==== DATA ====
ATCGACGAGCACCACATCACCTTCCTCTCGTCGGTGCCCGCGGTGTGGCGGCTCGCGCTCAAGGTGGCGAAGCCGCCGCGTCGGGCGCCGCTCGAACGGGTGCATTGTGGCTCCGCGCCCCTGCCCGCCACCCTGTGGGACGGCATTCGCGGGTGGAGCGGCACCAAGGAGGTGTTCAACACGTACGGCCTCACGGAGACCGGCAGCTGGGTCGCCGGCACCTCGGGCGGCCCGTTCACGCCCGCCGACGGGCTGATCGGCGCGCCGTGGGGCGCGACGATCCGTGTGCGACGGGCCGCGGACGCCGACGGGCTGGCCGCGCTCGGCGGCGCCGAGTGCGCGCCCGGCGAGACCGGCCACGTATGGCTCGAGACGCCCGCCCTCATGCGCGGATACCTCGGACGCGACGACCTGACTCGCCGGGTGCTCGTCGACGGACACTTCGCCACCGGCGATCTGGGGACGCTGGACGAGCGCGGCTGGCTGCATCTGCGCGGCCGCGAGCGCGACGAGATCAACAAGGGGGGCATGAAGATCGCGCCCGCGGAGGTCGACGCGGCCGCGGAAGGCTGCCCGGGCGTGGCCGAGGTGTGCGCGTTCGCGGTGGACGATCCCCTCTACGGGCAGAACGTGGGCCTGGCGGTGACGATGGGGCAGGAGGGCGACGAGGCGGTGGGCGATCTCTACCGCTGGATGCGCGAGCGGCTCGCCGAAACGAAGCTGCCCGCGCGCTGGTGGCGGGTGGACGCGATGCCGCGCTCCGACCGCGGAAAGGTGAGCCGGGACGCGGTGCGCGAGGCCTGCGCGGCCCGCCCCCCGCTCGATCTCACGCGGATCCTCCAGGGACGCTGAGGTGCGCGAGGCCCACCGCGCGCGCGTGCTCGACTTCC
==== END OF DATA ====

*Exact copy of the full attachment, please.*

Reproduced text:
ATCGACGAGCACCACATCACCTTCCTCTCGTCGGTGCCCGCGGTGTGGCGGCTCGCGCTCAAGGTGGCGAAGCCGCCGCGTCGGGCGCCGCTCGAACGGGTGCATTGTGGCTCCGCGCCCCTGCCCGCCACCCTGTGGGACGGCATTCGCGGGTGGAGCGGCACCAAGGAGGTGTTCAACACGTACGGCCTCACGGAGACCGGCAGCTGGGTCGCCGGCACCTCGGGCGGCCCGTTCACGCCCGCCGACGGGCTGATCGGCGCGCCGTGGGGCGCGACGATCCGTGTGCGACGGGCCGCGGACGCCGACGGGCTGGCCGCGCTCGGCGGCGCCGAGTGCGCGCCCGGCGAGACCGGCCACGTATGGCTCGAGACGCCCGCCCTCATGCGCGGATACCTCGGACGCGACGACCTGACTCGCCGGGTGCTCGTCGACGGACACTTCGCCACCGGCGATCTGGGGACGCTGGACGAGCGCGGCTGGCTGCATCTGCGCGGCCGCGAGCGCGACGAGATCAACAAGGGGGGCATGAAGATCGCGCCCGCGGAGGTCGACGCGGCCGCGGAAGGCTGCCCGGGCGTGGCCGAGGTGTGCGCGTTCGCGGTGGACGATCCCCTCTACGGGCAGAACGTGGGCCTGGCGGTGACGATGGGGCAGGAGGGCGACGAGGCGGTGGGCGATCTCTACCGCTGGATGCGCGAGCGGCTCGCCGAAACGAAGCTGCCCGCGCGCTGGTGGCGGGTGGACGCGATGCCGCGCTCCGACCGCGGAAAGGTGAGCCGGGACGCGGTGCGCGAGGCCTGCGCGGCCCGCCCCCCGCTCGATCTCACGCGGATCCTCCAGGGACGCTGAGGTGCGCGAGGCCCACCGCGCGCGCGTGCTCGACTTCC